China may relax its foreign ownership rules, allowing foreign investors to own controlling stakes in financial institutions, such as insurers and fund management companies.
The Chinese and British governments made the joint announcement at the annual UK-China Economic and Financial Dialogue, which aims to develop and deepen the economic and financial relationship between the two countries. Present were the UK’s Chancellor of the Exchequer Philip Hammond and Chinese Vice Premier Ma Kai.
“China commits to gradually raise the permitted equity holding of qualified foreign financial institutions in securities and mutual fund companies,” said the joint statement. It added that the China Insurance Regulatory Commission was “willing to work towards increasing foreign ownership of life insurance companies conducting business in China.”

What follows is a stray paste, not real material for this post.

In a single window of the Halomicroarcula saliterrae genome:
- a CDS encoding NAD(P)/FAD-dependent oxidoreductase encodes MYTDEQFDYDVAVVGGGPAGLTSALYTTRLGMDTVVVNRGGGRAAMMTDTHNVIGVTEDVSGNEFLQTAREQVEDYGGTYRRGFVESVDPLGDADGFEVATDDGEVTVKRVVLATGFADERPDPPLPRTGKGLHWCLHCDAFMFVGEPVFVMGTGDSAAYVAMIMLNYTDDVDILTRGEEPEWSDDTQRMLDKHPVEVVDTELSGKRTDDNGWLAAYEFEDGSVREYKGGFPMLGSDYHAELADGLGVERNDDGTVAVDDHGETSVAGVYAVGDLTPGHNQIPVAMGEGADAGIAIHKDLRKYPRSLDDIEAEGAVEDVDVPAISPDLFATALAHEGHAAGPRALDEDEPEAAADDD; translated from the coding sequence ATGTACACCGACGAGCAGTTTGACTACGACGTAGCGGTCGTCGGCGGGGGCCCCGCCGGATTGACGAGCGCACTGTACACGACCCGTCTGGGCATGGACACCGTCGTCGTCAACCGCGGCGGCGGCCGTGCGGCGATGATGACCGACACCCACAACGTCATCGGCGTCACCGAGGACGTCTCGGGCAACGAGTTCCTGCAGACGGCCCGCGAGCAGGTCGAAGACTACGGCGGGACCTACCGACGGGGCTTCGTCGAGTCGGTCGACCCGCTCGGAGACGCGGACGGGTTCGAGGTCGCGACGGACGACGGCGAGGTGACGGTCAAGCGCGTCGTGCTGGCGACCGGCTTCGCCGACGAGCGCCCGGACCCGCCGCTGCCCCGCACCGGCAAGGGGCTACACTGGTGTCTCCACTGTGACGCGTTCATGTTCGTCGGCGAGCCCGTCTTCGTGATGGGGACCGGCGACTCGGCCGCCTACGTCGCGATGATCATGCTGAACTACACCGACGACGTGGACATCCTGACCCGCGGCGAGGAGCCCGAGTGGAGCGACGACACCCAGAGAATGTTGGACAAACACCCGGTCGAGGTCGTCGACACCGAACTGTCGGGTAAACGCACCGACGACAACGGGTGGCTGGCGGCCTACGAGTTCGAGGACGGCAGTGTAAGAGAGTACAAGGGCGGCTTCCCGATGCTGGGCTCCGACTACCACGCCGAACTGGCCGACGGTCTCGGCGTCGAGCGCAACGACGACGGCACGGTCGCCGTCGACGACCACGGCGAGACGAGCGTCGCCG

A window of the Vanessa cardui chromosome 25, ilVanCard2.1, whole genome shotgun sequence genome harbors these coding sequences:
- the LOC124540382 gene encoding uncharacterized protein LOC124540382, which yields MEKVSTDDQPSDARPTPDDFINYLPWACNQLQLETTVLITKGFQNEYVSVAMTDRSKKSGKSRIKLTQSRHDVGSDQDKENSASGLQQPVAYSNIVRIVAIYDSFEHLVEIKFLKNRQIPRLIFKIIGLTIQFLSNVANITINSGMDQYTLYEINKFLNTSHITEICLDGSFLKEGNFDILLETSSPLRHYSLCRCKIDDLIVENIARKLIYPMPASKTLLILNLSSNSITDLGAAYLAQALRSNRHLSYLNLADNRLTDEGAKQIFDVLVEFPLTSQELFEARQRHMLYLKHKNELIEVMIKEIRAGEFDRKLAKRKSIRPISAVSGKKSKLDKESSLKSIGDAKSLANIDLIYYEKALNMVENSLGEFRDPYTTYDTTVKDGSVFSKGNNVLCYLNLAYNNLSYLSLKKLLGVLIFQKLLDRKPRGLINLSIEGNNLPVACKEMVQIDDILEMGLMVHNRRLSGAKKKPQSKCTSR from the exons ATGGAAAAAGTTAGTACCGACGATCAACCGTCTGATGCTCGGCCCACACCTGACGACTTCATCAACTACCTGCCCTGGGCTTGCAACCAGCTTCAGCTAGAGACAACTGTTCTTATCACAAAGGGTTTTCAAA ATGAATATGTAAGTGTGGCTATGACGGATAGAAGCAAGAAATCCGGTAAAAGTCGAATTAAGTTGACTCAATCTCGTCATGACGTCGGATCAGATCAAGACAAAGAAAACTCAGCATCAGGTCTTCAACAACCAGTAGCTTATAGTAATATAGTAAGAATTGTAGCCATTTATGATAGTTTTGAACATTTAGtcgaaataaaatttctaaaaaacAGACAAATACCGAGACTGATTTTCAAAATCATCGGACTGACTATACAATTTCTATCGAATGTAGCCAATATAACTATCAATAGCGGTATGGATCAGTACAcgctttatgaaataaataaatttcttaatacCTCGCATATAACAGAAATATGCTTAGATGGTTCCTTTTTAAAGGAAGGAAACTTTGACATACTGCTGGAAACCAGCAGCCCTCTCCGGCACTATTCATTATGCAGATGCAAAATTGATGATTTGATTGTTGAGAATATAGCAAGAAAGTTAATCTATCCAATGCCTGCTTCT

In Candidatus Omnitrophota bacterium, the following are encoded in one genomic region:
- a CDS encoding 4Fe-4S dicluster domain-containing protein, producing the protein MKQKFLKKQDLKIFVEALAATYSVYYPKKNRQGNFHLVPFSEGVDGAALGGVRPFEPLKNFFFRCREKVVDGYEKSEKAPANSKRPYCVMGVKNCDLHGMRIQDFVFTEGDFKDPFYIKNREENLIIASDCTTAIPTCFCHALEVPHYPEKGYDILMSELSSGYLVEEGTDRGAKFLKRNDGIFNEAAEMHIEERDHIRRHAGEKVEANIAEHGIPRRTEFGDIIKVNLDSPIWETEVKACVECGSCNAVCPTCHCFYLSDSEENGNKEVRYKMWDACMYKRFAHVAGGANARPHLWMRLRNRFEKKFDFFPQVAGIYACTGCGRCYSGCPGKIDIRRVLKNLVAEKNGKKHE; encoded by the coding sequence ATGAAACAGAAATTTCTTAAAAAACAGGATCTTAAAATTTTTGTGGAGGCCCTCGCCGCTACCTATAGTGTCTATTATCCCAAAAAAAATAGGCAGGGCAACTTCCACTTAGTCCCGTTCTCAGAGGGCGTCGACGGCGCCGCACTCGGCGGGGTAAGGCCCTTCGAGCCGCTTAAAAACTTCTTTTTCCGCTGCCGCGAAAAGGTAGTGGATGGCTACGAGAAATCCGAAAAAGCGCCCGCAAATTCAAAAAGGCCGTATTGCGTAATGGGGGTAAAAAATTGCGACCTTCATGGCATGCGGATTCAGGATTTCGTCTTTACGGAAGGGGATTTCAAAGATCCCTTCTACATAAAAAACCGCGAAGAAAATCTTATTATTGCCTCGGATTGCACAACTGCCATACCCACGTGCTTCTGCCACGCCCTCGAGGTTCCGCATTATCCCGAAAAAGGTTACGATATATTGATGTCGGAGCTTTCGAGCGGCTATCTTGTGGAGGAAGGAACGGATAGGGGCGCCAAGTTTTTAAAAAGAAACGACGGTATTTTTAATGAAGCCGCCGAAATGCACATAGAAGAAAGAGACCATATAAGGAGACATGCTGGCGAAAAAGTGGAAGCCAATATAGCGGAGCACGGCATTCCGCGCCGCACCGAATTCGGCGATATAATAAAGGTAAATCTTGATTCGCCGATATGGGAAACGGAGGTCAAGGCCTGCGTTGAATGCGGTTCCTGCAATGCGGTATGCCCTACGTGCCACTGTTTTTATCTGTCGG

Currently, foreign investors can own only up to a 49% stake in mainland mutual fund and securities brokerages, while the maximum amount is 50% for life insurance companies. Allowing foreigners to have controlling stakes in firms can be a game-changer, as global financial institutions will have increased power in major decisions and the general direction of Chinese joint ventures.
Over the past few years, China has been relaxing its various economic restrictions on joint ventures, as well as making it easier for foreigners to launch new products and purchase Chinese stocks and bonds.
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